October 23, 2019

Theological Seminary Will Pay $27M For Slavery Reparations

By Donald Gilpin

Princeton Theological Seminary has announced a commitment of more than $27M to be spent on scholarships, new hires, and a multi-year action plan as “acts of repentance” for its ties to slavery.

Amidst a national debate, which has involved presidential candidates, legislators, educational institutions, and others, over what is owed to the descendants of slaves by those who benefited from slavery, last Friday’s announcement was a response to a report published by the Seminary in October 2018 after conducting a two-year historical audit.

“The report was an act of confession,” said Dean of Students and Student Relations Vice President John White. “These responses are intended as acts of repentance that will lead to lasting impact within our community. This is the beginning of the process of repair that will be ongoing.”

The Seminary’s historical audit on slavery “points to the complexity and contradiction inherent in the Seminary’s story and in our national story,” the report noted. The audit revealed that the Seminary, founded in 1812, did not own slaves, and its buildings were not constructed with slave labor, though it benefited from an economy that “was thoroughly driven by slave labor and production.”

There were investments in mid-19th century banks and donors who profited from slavery. Several of the first professors and board members either owned slaves or used slave labor at certain points in their lives. The faculty and many board members were deeply involved in the American Colonization Society, which
advocated sending free blacks to Liberia.

Many faculty advocated for a gradual end to slavery, the audit also discovered, and there were many ardent abolitionists among the Seminary’s students and graduates. 

In enumerating the Seminary’s planned acts of repentance, the report emphasized the Seminary’s responsibility as an institution of religious education. “The responses to the audit are intended as acts of repair, which seek both to redress historic wrongs and to help the Seminary be a more faithful witness to the reign of God as we carry out our mission as a school of the church.”

The audit report continued, “In making confession, we tell the truth about our history before God and before the community of faith. In making repentance, we seek to make substantive changes in our way of life as an act of contrition before God and those we continue to hurt through the legacy of our community’s sins.”

Princeton Seminary President M. Craig Barnes noted, “We are committed to telling the truth. We did not want to shy away from the uncomfortable part of our history and the difficult conversations that revealing the truth would produce. The Seminary’s ties to slavery are a part of our story. It is important to acknowledge that our founders were entangled with slavery and could not envision a fully integrated society.”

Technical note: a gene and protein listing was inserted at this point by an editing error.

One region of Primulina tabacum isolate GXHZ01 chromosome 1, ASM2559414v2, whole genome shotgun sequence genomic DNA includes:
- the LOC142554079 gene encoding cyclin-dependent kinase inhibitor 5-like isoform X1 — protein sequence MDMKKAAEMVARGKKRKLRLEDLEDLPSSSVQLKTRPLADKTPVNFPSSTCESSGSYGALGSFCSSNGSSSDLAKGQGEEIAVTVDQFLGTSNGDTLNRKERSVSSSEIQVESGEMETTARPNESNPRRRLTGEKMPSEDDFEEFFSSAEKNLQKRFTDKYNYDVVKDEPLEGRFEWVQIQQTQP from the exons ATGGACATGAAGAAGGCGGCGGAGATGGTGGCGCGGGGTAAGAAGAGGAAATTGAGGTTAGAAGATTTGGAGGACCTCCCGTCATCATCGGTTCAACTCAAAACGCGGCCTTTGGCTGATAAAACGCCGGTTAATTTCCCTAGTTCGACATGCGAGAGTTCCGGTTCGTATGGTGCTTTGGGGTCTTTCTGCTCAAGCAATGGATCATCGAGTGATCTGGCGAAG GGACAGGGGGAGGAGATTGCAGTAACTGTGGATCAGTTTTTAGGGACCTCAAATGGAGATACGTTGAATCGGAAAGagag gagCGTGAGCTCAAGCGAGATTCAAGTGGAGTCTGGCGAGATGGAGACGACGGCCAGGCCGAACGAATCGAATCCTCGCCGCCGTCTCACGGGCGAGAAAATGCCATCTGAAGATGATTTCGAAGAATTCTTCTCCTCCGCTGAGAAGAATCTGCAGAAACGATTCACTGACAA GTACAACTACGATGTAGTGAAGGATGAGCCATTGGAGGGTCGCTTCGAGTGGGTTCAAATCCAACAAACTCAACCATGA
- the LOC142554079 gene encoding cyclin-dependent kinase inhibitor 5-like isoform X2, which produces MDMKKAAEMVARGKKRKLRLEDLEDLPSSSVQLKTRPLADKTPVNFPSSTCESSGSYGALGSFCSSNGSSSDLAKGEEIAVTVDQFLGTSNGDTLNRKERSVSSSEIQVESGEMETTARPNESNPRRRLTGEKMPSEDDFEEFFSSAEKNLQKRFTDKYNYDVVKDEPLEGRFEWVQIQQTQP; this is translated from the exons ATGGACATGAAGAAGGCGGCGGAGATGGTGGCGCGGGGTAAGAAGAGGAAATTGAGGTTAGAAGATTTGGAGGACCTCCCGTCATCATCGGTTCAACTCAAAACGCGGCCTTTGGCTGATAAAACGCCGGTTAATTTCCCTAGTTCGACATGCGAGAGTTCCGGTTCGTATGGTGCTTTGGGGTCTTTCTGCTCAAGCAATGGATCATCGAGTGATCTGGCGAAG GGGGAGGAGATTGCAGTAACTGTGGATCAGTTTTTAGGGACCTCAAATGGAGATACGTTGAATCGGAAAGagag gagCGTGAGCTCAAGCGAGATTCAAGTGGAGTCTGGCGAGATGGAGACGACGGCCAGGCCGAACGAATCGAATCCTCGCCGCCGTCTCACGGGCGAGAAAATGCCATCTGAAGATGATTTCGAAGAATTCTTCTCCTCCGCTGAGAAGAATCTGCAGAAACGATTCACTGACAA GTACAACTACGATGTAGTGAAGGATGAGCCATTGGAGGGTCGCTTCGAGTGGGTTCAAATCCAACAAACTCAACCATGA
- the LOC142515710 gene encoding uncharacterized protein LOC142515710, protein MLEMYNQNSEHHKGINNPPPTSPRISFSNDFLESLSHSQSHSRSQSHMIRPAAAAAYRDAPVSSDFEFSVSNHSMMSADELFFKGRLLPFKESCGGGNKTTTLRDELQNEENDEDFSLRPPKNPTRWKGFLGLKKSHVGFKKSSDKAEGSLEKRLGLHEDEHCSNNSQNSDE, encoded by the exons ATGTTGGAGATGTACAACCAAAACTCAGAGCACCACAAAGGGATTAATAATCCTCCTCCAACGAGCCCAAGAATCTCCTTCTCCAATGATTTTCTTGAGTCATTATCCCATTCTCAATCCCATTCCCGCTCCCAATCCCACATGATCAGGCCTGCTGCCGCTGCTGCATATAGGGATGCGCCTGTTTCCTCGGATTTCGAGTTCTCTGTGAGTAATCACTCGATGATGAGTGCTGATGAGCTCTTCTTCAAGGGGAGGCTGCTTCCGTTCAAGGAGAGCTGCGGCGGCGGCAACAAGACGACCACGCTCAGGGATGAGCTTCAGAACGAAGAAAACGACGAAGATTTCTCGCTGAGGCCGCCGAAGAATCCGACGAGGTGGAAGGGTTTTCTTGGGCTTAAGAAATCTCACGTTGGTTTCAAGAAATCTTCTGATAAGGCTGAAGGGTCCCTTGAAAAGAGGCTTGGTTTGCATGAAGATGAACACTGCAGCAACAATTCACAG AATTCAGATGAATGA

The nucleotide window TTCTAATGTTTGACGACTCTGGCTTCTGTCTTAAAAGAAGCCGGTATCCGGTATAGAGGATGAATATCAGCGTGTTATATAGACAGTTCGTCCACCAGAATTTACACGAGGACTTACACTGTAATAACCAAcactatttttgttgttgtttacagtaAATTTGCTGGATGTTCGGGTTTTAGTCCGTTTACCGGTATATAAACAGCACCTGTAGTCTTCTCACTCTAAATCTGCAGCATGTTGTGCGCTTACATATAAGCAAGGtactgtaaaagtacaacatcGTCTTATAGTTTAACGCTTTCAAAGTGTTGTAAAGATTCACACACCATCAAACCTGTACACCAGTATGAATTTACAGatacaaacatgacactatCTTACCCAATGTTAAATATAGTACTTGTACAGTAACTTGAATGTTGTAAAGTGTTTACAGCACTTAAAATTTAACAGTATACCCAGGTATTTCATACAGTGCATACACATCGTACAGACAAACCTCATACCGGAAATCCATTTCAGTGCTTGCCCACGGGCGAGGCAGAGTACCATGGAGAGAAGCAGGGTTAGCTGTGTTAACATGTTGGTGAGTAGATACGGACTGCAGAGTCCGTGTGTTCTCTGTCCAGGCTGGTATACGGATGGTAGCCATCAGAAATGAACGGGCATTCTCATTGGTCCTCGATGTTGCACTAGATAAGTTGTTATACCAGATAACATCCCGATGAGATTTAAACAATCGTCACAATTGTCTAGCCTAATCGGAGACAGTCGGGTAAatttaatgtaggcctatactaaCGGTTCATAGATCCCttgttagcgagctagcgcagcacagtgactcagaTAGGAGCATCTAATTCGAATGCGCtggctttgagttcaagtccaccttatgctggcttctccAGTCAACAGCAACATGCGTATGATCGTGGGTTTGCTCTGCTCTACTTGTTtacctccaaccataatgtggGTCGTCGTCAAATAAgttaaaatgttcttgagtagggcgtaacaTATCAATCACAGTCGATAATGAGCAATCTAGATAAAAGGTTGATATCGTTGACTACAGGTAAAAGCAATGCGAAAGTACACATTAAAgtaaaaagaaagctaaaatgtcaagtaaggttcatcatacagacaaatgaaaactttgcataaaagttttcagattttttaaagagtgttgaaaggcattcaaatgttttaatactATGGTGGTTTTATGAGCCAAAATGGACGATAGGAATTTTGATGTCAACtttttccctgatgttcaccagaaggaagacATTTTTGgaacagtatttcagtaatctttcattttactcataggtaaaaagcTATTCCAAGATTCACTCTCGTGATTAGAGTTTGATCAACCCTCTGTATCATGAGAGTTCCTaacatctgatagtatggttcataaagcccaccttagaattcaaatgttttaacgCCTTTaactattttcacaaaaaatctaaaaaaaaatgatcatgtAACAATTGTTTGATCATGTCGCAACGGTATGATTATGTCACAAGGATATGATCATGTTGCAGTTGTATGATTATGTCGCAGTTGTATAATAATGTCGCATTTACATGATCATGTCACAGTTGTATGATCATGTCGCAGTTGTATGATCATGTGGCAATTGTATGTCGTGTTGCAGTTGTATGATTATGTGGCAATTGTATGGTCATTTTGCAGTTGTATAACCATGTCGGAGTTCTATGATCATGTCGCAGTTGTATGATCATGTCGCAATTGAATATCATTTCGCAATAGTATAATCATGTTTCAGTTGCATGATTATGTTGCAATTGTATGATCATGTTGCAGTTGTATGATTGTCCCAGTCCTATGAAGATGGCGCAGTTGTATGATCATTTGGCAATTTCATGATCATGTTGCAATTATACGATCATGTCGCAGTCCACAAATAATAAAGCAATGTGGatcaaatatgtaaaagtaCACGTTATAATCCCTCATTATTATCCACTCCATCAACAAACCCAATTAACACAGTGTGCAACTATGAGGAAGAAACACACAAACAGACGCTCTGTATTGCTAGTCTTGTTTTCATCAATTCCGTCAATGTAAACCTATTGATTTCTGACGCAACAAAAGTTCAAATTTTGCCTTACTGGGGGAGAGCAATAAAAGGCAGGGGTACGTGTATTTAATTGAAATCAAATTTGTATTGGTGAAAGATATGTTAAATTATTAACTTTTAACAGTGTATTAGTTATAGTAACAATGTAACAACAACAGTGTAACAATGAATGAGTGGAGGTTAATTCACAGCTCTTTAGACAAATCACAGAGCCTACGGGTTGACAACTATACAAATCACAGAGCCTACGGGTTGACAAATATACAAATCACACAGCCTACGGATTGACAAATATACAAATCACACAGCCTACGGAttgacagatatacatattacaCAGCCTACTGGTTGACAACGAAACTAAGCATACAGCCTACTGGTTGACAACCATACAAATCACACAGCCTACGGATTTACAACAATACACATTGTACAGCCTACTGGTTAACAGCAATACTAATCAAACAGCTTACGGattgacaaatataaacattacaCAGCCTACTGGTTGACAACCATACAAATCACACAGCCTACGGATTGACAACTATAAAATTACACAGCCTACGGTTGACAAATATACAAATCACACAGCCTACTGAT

The Seminary’s plan, to be started immediately and continued through 2024, promises to “make meaningful and lasting change” with more than 20 initiatives, including 30 new scholarships, valued at the cost of tuition plus $15,000 for students who are descendants of slaves or from underrepresented groups; a full-time director of the Center for Black Church Studies; a new faculty member to focus on the African American experience; curriculum changes to ensure engagement with the implications of the historical audit; five doctoral fellowships for students who are descendants of slaves or from underrepresented groups; naming the library after Theodore Sedgwick Wright, the first African American to attend and graduate from Princeton Seminary; naming the Center for Black Church Studies after Betsey Stockton, prominent African American educator in Princeton, who, prior to gaining her freedom, was owned by the chair of the Princeton Seminary’s Board of Trustees; enhancing community partnerships and supporting historically disenfranchised communities in and around Princeton; and ensuring every member of the Princeton Seminary community understands its history.

The Seminary noted that these responses to the audit would cost more than $1M annually on an ongoing basis, requiring that $27.6M be reserved from its endowment of approximately $1B to sustain this reparation plan.

“Our response to the historical audit is the beginning of our community’s journey of repair as we seek to redress historic wrongs and to help the Seminary be more faithful to our mission as a school of the church, both now and in the years to come,” Barnes said. “We are taking tangible action to write a new chapter in our story.”